Back in the 50s new factories would intentionally be built as close to the new interstate highways as possible, not so much for ease of transportation, but because at that time most people saw billowing smokestacks as emblems of ecomonic progress and a brighter future for all. Putting one by the highway with your corporate logo attached was great PR.

            Now in New England there is intense opposition to wind farms on some of the ridgelines. A vista "unspoiled" by human intervention is currently an emblem of the survival of nature. There are homes of the rich going up on these same ridges, but current zoning often insists they not be visible from the passing highways, all in name of the illusion.

            So there's a dissonance between the fact that more wind farms will result in a natural world less ruined by us, and the emblematic value of hills appearing to be covered by only trees. Of course, part of the opposition to wind farms is by a contingent who believe that any energy at all is bad, because it only encourage civilization. They regularly contribute letters to the editor to all the papers in the region. Perhaps this is a generational thing, and only their children will ever recognize wind farms as sublimely beautiful.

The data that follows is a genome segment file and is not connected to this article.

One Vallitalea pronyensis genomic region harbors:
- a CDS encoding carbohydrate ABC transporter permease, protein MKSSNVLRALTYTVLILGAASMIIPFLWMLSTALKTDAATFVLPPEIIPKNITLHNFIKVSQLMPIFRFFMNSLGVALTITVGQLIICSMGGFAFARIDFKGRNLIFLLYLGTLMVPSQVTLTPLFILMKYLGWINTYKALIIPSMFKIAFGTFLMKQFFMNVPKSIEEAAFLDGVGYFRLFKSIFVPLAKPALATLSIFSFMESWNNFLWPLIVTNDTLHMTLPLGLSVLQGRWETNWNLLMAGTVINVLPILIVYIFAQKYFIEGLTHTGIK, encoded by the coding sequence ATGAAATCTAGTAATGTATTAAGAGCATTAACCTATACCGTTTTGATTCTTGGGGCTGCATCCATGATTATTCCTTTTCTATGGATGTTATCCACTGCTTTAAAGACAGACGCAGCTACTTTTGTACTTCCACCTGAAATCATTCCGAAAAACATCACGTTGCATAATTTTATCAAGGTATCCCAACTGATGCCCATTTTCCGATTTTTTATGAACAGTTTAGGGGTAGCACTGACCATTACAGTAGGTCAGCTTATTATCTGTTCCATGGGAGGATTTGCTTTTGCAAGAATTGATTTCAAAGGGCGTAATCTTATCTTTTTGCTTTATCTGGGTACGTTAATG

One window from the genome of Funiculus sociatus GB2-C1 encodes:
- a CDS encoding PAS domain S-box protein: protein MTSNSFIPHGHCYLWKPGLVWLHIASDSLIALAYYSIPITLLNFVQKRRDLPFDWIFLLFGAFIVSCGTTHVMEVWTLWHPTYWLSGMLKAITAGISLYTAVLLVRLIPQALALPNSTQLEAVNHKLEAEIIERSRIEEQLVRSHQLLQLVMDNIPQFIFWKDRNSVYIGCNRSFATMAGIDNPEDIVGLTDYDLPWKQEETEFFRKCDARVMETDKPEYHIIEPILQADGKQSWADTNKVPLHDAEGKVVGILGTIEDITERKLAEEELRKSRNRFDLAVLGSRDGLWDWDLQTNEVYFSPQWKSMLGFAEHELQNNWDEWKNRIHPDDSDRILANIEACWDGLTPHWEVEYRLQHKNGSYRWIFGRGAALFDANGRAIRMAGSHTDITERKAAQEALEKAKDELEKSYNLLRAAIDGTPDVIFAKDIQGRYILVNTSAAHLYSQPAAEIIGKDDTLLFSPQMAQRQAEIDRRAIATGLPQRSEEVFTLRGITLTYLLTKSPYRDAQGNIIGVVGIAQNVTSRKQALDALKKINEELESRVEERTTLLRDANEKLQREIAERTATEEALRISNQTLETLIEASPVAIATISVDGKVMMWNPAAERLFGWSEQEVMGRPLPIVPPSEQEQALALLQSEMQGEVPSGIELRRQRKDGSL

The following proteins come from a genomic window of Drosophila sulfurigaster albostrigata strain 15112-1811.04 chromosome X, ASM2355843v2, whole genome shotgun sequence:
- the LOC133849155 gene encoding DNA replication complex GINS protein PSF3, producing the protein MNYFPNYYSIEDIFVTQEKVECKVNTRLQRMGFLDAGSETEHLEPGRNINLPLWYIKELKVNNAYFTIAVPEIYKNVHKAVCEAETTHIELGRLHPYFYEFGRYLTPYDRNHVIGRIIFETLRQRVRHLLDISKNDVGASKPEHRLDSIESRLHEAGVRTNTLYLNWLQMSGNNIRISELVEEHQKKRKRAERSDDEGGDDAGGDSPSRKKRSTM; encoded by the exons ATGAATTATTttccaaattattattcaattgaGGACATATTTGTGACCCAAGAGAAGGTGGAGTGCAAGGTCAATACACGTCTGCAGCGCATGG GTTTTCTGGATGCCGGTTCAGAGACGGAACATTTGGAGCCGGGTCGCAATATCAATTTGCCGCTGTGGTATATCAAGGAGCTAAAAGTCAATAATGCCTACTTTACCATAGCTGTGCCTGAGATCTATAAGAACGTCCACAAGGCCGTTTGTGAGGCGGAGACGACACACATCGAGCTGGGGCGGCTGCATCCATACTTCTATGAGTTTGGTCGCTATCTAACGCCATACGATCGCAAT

•  I think that the movement... (none)
              is part of what makes them beautiful.  Have the people who are opposed to them actually seen a wind farm?  I know some people don't like them of course, but a wind farm is like an extraodinary huge sculpture to me, moving in the wind.

              And I always go back to the fact that I think most people would rather see a wind farm than a coal plant, nuclear reactor, or an oil refinery.  I know which would be more attractive on the California coastline I just visited (hint, the oil refineries are a serious blot on that lovely landscape, and their tar is a lot of little blots all over the beaches).

              "Virginia Woolf's idea of a room of one's own has never been the place for middle- and working-class women. We work with interruptions." - Ananya Chatterjea

              by sarac on Mon Apr 04, 2005 at 12:57:44 PM PDT

              [ Parent ]

    •  A couple of the more plausible (none)
      solutions if wind reaches more than 20% are:

      (1) use the excess power in peak production periods to pump water to the top of a dam from a resevoir at the bottom.  When the wind isn't blowing, use a hydroelectric turbine.  Of course, this isn't 100% effective, but it has the virtue of being very simple.

      (2) have baseline power provided by hydro or nuclear or a fossil fuel, as local circumstances dictate.

      •  Yes, but (none)
        In windy, hot locations the amount of evaporation from stored water can be significant.   I recall a proposed pumped storage project in southern Oregon several years back that died because the available water supply couldn't keep up with predicted evaporation.

        No matter what the ointment, there always seems to be a fly in it...